The shortest distance between two points - Anne's Story


We lived in South Yarra, a flat on the corner of the Righi. My father had lived there for years. His dog, he claimed, understood that a straight line was the shortest distance between two points, since he always crossed to Gordon Grove according to this principle.

You could smell fresh bread from the bakery over the other side of the hill.

In the 1960s we moved down to Richmond, over from Gosch's Paddock. Once the silos caught fire and we children watched a fireman going up a long ladder, then dropping something, a handkerchief we supposed, which floated downwards for a long long time. We used the Nylex clock, in the morning before school I would stand at my mother's bedroom window and plait my hair, keeping a sideways eye on the time.

At ground level, in dark caverns under the silos, men with rakes turned the barley over in long pits, the whole of South Richmond smelling of malt.

We lived opposite the entrance to Punt Rd from the freeway. One night a couple knocked at the door asking for directions. After they left we heard an accident and went out onto the veranda to see what had happened. A car coming fast around that slip road had run over and killed one of our visitors.

Once a heavily loaded ute lost a chair from its load. We were sitting on the veranda and saw it. Before the driver had time to pull over, another driver stopped, picked up the chair and drove off with it.

I used to walk home from school along Punt Rd and, if the lights were against me at Alexandra Ave, I would walk along the west side and cross to our house, lane by lane between the moving cars, something that would have shocked my mother.

My parents had a friend who was a painter, and he came visiting one day, wearing a pink shirt. He knocked on the wrong door and said he just missed being thrown down the steps by our neighbour who was affronted to have a pink-shirted man on his door step.

Growing up at Wesley - Mandy's Story


I was born in 1954. Between the years of 1963 and 1969 my bedroom was on Punt Road. At the time my family lived at Wesley College in the building beside the chapel. We had a flat upstairs as Dad was the boarding house master and we needed to live on site.

I shared my bedroom with my sister Pippa and we had a large casement window that looked out onto Punt Rd. In those days the traffic stopped between about 1 and 4 am so there was this eerie quiet while everyone slept. Then the traffic would start up and I would know morning was coming. I could tell the time of night by the amount of traffic there was. There was a different feel to the morning traffic which was more purposeful and less chaotic than the night traffic.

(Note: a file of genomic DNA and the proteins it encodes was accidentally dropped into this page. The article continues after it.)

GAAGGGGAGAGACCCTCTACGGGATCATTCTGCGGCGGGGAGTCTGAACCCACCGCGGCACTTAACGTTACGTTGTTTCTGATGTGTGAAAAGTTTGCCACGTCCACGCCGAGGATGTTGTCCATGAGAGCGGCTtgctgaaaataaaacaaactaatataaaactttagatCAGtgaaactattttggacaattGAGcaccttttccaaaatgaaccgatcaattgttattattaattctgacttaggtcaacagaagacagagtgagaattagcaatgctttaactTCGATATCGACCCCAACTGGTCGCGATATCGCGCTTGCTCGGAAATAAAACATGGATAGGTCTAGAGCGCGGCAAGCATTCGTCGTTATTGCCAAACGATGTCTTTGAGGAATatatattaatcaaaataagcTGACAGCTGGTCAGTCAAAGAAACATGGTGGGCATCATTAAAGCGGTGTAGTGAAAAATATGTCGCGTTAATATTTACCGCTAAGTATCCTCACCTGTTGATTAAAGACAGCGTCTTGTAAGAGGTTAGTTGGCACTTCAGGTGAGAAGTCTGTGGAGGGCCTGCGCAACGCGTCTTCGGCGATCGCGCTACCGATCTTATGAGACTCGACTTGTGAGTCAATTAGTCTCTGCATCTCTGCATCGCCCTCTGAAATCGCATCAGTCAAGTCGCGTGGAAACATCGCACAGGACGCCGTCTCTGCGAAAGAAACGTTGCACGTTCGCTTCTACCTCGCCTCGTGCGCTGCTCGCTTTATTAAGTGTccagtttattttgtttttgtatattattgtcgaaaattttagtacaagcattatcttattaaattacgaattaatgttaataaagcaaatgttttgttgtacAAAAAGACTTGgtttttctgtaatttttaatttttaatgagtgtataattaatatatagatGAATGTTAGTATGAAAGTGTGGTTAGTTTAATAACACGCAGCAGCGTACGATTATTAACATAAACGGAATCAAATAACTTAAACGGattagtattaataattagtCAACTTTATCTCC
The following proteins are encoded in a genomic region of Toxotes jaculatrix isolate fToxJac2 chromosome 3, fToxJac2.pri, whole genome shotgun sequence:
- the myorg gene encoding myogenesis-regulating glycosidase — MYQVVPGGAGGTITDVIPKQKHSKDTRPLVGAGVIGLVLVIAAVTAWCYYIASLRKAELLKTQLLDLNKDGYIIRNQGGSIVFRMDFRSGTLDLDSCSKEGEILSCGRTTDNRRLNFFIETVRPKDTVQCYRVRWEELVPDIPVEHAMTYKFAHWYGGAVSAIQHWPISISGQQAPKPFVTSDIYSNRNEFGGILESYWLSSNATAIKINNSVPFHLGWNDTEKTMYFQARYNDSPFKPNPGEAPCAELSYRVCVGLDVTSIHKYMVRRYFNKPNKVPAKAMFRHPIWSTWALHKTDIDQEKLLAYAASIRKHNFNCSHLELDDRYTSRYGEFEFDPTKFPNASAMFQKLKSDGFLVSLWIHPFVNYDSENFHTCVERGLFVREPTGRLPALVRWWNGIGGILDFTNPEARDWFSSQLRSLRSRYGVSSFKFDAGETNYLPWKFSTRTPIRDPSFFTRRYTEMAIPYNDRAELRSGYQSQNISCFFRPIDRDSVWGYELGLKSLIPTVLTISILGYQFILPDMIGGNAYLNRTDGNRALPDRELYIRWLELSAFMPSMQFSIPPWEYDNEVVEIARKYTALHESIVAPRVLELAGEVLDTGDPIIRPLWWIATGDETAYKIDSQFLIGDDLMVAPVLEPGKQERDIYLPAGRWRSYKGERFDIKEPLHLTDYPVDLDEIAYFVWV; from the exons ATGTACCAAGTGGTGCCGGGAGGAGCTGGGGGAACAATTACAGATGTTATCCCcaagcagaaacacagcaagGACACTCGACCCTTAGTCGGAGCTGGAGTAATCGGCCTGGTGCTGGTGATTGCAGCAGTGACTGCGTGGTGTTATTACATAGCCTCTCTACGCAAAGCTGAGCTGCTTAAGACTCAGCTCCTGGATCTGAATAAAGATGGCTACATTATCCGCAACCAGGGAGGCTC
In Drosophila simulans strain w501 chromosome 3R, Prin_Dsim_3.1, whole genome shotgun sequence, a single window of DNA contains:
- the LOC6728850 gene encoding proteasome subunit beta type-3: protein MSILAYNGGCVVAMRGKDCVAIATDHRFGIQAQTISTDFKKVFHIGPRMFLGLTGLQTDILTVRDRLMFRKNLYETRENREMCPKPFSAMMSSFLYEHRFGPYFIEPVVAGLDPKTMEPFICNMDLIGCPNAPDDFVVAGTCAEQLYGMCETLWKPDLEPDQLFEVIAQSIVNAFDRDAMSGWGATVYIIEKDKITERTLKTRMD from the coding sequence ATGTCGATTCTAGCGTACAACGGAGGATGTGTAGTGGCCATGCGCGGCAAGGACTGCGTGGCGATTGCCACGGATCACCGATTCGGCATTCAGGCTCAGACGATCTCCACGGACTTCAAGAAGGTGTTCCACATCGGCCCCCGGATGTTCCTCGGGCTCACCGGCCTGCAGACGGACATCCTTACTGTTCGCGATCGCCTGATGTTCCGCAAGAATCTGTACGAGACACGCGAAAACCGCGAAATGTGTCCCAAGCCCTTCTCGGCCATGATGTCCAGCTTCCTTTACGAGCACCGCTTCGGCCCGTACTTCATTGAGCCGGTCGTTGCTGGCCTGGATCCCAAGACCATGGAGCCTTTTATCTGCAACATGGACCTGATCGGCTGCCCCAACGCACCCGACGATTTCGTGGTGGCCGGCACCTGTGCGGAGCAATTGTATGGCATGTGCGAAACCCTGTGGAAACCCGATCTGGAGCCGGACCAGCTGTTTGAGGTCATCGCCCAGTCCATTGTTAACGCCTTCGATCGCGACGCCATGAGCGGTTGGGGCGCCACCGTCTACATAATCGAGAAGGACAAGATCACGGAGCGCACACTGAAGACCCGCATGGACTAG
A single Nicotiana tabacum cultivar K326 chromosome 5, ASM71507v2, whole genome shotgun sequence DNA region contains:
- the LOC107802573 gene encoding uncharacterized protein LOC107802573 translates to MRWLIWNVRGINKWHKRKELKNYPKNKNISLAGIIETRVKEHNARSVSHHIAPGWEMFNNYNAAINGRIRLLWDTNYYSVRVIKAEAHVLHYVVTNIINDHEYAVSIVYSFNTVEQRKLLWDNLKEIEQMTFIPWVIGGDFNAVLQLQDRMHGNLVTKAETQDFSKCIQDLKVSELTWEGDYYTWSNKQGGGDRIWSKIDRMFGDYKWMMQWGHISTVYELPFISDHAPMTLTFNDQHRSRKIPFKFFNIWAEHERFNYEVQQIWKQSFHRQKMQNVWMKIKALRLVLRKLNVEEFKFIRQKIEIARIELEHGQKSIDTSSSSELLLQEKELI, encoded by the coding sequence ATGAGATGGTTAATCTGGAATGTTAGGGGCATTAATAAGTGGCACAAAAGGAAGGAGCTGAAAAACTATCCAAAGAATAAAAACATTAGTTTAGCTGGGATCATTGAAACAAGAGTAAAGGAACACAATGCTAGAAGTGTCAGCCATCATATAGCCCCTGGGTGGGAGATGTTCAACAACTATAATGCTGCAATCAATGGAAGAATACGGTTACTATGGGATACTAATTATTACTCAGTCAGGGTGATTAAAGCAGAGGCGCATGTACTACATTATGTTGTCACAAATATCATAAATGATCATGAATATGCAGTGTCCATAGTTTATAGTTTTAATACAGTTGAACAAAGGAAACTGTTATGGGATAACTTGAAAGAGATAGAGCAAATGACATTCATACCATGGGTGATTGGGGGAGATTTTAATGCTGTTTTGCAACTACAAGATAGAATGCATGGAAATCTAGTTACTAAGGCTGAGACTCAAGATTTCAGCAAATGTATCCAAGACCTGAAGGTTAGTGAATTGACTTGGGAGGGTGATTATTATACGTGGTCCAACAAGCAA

In my adolescent years, a retreat for me was to sit in that window and hang my feet over the edge watching the world go by and wonder what part I was going to play in it. There was a boarding house across the road and I would watch the comings and goings, not understanding what was really going on.

There were always shrouded women in black heading home with their carts carrying goods from the Prahran market. I vaguely remember a house with a large grapevine and vegetable garden in the front. There were many Greek migrants renting in that area at the time and they seemed exotic and different to those of us born in Australia.

My bed was alongside this window and I could see the lights from Punt Rd shining through cracks in the corners of the ceiling. I would imagine the roof falling in when the trucks started up in the early morning, as well as seeing imagined spiders and other creepy crawlies creeping into the room.

Needless to say it was a dirty place to sit!! There was always grime everywhere.

Down below the window was a garden bed with marigolds. And on the other side of the road was a good friend who was the chaplain's daughter. I could see whether they were at home then go and find her for a play. This meant traversing the traffic because whoever used a traffic light?! Always a life threatening event but again adding to the fun.

One of our favorite things to do was to play in the chapel tower which was out of bounds to the boarders. It was a dirty disgusting place filled with old cigarette butts from bad boys who went there to sneak a smoke. To us it was an exciting and interesting place – slightly naughty, dark and dank.

I started having nightmares in that bedroom which carried on for years. I can't blame Punt Rd for that, though at night for a child it was scary. The boarders had movies on Saturday nights and some of them were third-class monster or vampire movies. My brother would hide from his sisters as we returned home through the dark school. He would jump out and I would just about die of fright. Then I would have to walk through the buildings and along the oval on Punt Rd. All the shadows would loom large and the lights on Punt would cast eerie shadows. There was no other lighting as, in those days, schools weren't lit at night. The worst movie was something like The Monster from the Deep. Scared me shockingly.

Sometimes we would drive the length of Punt Rd to see our cousins who lived in Macleod. The drive took forever. We drove over the Punt Hill, past the silos, under the bridge and all the way to the Heidelberg overpass. In those days Hoddle Street was Punt Rd to me; for years I didn't realise that it changed its name.

I spent years walking along that stretch of Punt Rd, down to High St and along to Prahran state school. Later I would stand on the corner of Punt and High to catch the tram to school. Usually running, come to think of it! And that dreadful feeling when the tram sailed past, knowing you would now be late for school.

We left Wesley College and Punt Road when I was 15, to start a new life in the suburbs.